That the Indian economy is not very buoyant right now is common knowledge.
To get out of this inertia requires imaginative policy-making.
303 provides fantastic systemic torque. The government must use its accelerative powers to the fullest.
It is no surprise that the Indian economy faces several challenges to achieving and sustaining a high growth rate. With political stability and a proven track-record of reforms, it is highly likely that we will overcome these challenges.
Overcoming such challenges requires sound policymaking and avoiding tax-adventurism in the future. The concern should not be the immediate crisis, as healthy fundamentals combined with sustained reforms is going to help us sail through the present crisis.
But, for the short run, we need the government to use two of its powerful tools, fiscal and monetary policy, to support growth as consumption demand slows.
It is also important to revisit the way we handled our Non Performing Assets (NPA) crisis and whether our errors have only caused more problems for the economy.
For instance, high NPAs coincided with a regime of high real interest rates and credit growth was sluggish during this period. Would lower real interest rates combined with some fiscal intervention have revived growth and helped in resolution of NPAs?
Perhaps. This is extremely relevant for the case of the real estate sector, where inventories have been accumulating since the last five years if not more, and yet, prices are far from collapsing.
A major reason behind this is the inability of equity investments in such projects to absorb the extent of losses from reducing the price of real estate assets. It is important to remember that while prices are determined by demand and supply, supply is determined by the cost.
It is this factor that has thus prevented correction in the real estate market. A reduction in real interest rates, despite its slow transmission on costs of borrowing, will bring down Equated Monthly Instalments (EMIs) and this will make houses more affordable.
Let’s be very honest, the only way to revive the real estate sector is to push demand for real estate assets and this requires more-than-simple tax incentives.
A sharp collapse in real estate prices is likely to render many projects unviable, causing huge erosion of shareholder wealth, which has the potential to spill over to the balance sheets of our banks.
It would also be catastrophic for informal and semi-skilled jobs, as the real estate sector will find it difficult to deal with such widespread losses.
The Real Estate Regulation Act (RERA) did ensure that such a crisis doesn’t occur in future, as it restricts the use of funds by way of advance from real estate bookings, but the sector needs a roadmap to help navigate it out of the present crisis.
One must not sympathise with the promoters of these real estate companies as they’re responsible for this crisis, but prevention of existing wealth erosion and job loss is an important concern.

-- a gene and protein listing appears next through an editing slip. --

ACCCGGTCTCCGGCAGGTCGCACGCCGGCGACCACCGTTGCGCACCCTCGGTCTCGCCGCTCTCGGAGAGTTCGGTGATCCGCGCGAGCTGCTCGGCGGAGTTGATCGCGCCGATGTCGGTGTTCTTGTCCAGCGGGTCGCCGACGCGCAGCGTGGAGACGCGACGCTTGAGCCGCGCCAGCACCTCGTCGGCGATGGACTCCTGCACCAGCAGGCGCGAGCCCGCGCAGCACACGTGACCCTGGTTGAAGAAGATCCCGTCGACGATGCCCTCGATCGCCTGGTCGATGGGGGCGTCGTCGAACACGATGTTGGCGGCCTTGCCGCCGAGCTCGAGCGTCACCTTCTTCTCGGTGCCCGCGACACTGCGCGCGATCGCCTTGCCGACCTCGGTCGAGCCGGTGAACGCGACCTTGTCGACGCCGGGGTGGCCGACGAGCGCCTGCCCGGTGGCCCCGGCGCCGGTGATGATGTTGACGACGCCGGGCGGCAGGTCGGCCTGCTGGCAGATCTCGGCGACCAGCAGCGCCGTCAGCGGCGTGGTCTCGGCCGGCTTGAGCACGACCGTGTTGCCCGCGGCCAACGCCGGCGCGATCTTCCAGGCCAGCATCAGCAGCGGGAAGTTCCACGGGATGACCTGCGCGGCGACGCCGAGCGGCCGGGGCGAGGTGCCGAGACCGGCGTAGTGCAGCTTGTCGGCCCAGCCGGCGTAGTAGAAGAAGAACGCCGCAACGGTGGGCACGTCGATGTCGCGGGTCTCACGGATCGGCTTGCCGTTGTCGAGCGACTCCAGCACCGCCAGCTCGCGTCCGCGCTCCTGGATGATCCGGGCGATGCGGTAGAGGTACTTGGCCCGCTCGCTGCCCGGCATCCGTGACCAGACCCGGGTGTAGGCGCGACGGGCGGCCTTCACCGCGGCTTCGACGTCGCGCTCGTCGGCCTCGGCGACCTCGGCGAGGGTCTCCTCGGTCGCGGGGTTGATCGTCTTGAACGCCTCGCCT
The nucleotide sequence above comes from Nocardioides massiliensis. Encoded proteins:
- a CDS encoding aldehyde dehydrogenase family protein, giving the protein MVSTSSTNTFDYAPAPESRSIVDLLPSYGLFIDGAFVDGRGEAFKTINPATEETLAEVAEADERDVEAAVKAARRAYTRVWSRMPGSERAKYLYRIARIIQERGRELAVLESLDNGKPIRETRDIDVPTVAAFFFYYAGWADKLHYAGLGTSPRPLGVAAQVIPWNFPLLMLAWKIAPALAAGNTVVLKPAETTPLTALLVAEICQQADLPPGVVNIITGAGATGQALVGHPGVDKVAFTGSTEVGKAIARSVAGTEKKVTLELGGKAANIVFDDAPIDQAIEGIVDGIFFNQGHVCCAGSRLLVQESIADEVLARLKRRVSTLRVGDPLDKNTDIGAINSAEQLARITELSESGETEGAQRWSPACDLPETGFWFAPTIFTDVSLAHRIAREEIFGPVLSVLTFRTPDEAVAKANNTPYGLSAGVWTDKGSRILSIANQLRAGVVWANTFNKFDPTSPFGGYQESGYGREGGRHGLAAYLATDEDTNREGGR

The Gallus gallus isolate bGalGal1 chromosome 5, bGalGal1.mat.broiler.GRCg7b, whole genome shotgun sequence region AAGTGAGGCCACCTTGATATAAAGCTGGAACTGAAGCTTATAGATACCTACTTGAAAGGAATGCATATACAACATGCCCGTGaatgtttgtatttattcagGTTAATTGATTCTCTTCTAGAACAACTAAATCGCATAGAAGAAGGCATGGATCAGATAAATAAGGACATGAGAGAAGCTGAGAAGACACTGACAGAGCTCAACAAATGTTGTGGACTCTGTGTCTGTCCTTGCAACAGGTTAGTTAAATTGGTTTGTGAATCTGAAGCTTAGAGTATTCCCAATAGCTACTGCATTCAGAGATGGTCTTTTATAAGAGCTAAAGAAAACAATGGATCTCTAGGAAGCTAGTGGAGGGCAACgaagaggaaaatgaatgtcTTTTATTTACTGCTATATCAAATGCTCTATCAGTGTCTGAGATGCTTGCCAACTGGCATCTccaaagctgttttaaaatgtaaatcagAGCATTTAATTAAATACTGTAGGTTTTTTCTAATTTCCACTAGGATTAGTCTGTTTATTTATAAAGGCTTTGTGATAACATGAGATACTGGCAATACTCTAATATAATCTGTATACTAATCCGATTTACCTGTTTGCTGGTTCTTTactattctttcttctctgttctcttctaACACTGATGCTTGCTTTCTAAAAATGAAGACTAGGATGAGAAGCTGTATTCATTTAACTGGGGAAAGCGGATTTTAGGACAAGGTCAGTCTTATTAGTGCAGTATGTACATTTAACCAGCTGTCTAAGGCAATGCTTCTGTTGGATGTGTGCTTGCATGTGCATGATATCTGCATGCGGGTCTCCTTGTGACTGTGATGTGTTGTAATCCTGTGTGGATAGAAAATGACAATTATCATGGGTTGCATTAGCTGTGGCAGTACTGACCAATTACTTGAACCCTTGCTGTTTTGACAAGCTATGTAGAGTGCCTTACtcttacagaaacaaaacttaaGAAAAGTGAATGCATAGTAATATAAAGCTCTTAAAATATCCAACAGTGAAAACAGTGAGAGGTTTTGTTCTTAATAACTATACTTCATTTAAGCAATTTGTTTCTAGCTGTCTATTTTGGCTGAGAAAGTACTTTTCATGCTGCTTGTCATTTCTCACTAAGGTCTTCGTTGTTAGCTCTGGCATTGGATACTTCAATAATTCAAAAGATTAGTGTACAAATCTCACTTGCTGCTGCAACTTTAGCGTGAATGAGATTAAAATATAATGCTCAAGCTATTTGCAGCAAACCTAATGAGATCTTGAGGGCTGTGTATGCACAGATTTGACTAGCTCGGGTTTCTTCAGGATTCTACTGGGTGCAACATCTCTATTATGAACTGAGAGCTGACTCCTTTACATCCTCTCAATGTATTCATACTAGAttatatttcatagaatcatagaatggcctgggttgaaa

The need is to replace the management to ensure speedy revival of these companies and not delay the crisis long enough to cause loss of jobs and of shareholder value.
But the real estate sector is just one of the many sectors that are facing growth-constrictors. Some of these relate to policy issues, while there’s another set of problems that are to do with the current economic reality.
The important question is what should be done by the government to minimise collateral damage and revive our growth. The answer is to trust the experts.
Economic policymaking is far too complex, and a decision has significant second- and third-order effects.
A good example is the recent decision to impose surcharge on the super-rich and its applicability to trusts, which has left foreign investors deeply concerned with the direction of economic policymaking in India.
A major reason behind such policy choices is, perhaps, the lack of dependence on subject experts to help navigate through challenging times and consequently we look at generalists to help frame such policies.
Lack of thought on revival of the real estate sector, or an alternative plan to put the NPA mess behind us are a manifestation of our restricted policy choices and these restrictions are only due to the lack of imagination.
It is this lack of imagination that has resulted in prolonging the banking sector mess long enough to see it spread on to the Non-Banking Financial Company (NBFC) space.
If only someone would have advised the government about systemic risks and its implications for India’s financial system.
The handling of the financial sector stress also reflects the need to have an empowered committee of experts that routinely engages with the Reserve Bank of India (RBI), regulators and concerned ministries to ensure macroeconomic stability.
There are many challenges on the economic front, and we can no longer afford policy misadventures. Our administrative setup hasn’t been updated for far too long, and this ensures we continue making the same mistakes.
A mandate of 303 is a mandate that enables such upgradation and it is this upgradation that is likely to have a far more significant impact on long-term growth of our economy.
The government has made a move in this direction as it looks at lateral entries for senior administrative positions that were earlier given to civil servants.
While full-fledged administrative reforms must be duly considered, a good start would be to have seasoned experts in some of the key positions within the Finance Ministry.
Only with empowered experts can we pursue sound policies and only through sound policies can we transform our economy and achieve a sustained high rate of growth over 7 per cent.